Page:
It was natural when I began working in Vietnam to read all I could about the country, its people, its culture, and its history. For three years I read almost nothing else. In the process I read fiction by writers like Robert Olen Butler (A Strange Scent from a Distant Mountain), Nelson DeMille (Up Country), Anthony Grey (Saigon), the war books of James Webb, Phillip Caputo, Tim O’Brien, and Karl Marlantes as well as the North Vietnamese novel The Sorrow of War by Bao Ninh. Along the way I was introduced to the writing of Vietnamese immigrants and the children of those immigrants – writers like Andrew Lam and Angie Chau. The immigrant voices and their stories of exile and adjustment are deeply affecting.
Even though I’m not working in Vietnam any longer I feel privileged to have made the connection to these writers. Andrew and Angie have become friends of mine, and I have been able to share experiences with both of them in Saigon, San Francisco and Seattle.
Andrew is the son of an South Vietnamese (ARVN) General whose family escaped the country during the fall of Saigon in 1975. He grew up in San Jose, studied biochemistry at UC Berkeley and prepared for a career in science until a visit to Vietnam turned his interest to writing. His 2005 book of essays, Perfume Dreams: Reflections on the Vietnamese Diaspora received a PEN Open Book Award and he followed up In 2010 with East Eats West a riff on globalization and the amalgamation of cultures. His first work of fiction Birds of Paradise Lost was published earlier this year and he read from it recently in Seattle. I haven’t read all of the stories in the collection but the two I have read demonstrate his skill as a writer and announce him as a new and polished voice in fiction. I’m looking forward to reading the rest of them.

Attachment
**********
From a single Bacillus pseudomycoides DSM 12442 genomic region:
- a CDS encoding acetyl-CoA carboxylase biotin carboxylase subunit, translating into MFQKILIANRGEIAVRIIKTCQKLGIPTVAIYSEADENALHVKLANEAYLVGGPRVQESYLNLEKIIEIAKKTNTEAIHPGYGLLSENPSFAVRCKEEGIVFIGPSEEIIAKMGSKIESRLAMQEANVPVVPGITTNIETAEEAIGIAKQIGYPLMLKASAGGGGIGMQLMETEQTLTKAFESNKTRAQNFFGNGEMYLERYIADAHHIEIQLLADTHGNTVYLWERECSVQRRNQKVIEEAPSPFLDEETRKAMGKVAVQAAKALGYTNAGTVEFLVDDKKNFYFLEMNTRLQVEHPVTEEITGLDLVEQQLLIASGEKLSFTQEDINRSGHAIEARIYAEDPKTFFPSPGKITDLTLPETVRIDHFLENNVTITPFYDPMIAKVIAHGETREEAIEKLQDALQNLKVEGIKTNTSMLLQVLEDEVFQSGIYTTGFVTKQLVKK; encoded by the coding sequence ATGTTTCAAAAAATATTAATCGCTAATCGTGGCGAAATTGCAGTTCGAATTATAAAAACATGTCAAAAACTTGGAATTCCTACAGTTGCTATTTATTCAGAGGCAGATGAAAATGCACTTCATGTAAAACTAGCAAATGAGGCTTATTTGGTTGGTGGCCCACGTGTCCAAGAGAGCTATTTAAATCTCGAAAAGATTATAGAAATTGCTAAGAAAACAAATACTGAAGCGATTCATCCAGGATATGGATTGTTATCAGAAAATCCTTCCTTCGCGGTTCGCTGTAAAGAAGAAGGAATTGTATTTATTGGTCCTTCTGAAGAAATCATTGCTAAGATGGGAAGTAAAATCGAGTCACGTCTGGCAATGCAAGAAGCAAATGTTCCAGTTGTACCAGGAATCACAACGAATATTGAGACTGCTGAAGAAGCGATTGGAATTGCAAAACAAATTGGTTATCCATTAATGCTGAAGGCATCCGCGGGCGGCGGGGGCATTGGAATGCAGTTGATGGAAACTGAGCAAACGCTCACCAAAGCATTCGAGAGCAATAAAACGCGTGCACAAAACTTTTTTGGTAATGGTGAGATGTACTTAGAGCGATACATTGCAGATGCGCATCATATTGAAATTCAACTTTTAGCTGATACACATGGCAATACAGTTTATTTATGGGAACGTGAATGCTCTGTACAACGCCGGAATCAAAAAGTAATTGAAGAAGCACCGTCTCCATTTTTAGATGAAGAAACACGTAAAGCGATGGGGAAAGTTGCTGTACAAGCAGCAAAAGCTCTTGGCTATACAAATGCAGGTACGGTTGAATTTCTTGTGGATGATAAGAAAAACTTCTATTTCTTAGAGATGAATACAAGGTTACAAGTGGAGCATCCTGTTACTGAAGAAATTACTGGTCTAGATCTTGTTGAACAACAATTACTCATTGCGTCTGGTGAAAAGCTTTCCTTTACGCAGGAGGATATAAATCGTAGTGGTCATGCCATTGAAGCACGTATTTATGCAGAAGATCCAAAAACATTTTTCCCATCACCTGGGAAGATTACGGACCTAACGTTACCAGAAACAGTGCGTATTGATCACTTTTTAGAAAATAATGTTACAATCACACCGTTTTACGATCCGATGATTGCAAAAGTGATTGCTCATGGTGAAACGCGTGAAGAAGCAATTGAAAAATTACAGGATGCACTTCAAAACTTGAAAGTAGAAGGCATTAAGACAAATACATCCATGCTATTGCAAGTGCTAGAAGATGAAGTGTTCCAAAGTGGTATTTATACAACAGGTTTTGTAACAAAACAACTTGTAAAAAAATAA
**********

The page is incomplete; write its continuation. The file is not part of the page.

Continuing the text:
When he’s not writing fiction he blogs for the Huffington Post and serves as web editor for New America Media, a clearing house and resource for and about ethnic media in America.
The immigrant experience is a rich and deep well to draw from, and Andrew’s friend, Angie Chau, also taps into it for her remarkable collection of short stories, Quiet As They Come, about growing up in San Francisco in a Vietnamese-American immigrant family.
Angie, like Andrew, has a day job. A Berkeley graduate with a Masters in Creative Writing from UC Davis, she started her own business as a high-level executive recruiter after working in the field for a large national firm. Recently, in recognition of its importance, Quiet As They Come was chosen as a text by several university English and creative writing programs. This year Angie is juggling the executive recruiting career with stints as writer-in-residence at two prestigious programs, work on a novel in the editing stage, and preparations for her own wedding. She’s a busy woman, but as with other writers, she seems to have a gift for time management. She never seems stressed. She was in Seattle recently and Ben Stocking, former bureau chief for the Associated Press in Hanoi, Marilynn and I spent the afternoon with her at Poquito’s, a local Mexican bar/restaurant where she told us about her two week stay as a writer-in residence at Hedgebrook, a rural retreat for women writers where she put the finishing touches on her forthcoming novel.
After mining the literature of and about Vietnam for 3 years I thought I might be through with it, but the country and its people are endlessly fascinating. I know I’ll continue to follow it even though I have the opportunity to read across a broader literary spectrum now. I do think it’s curious that though I’ve been able to expand my reading list I have ended up reading other immigrant writers like Abraham Verghese and Khaled Hosseini. I didn’t consciously set out to find writers from other cultures. It just happened. More about that in another blog.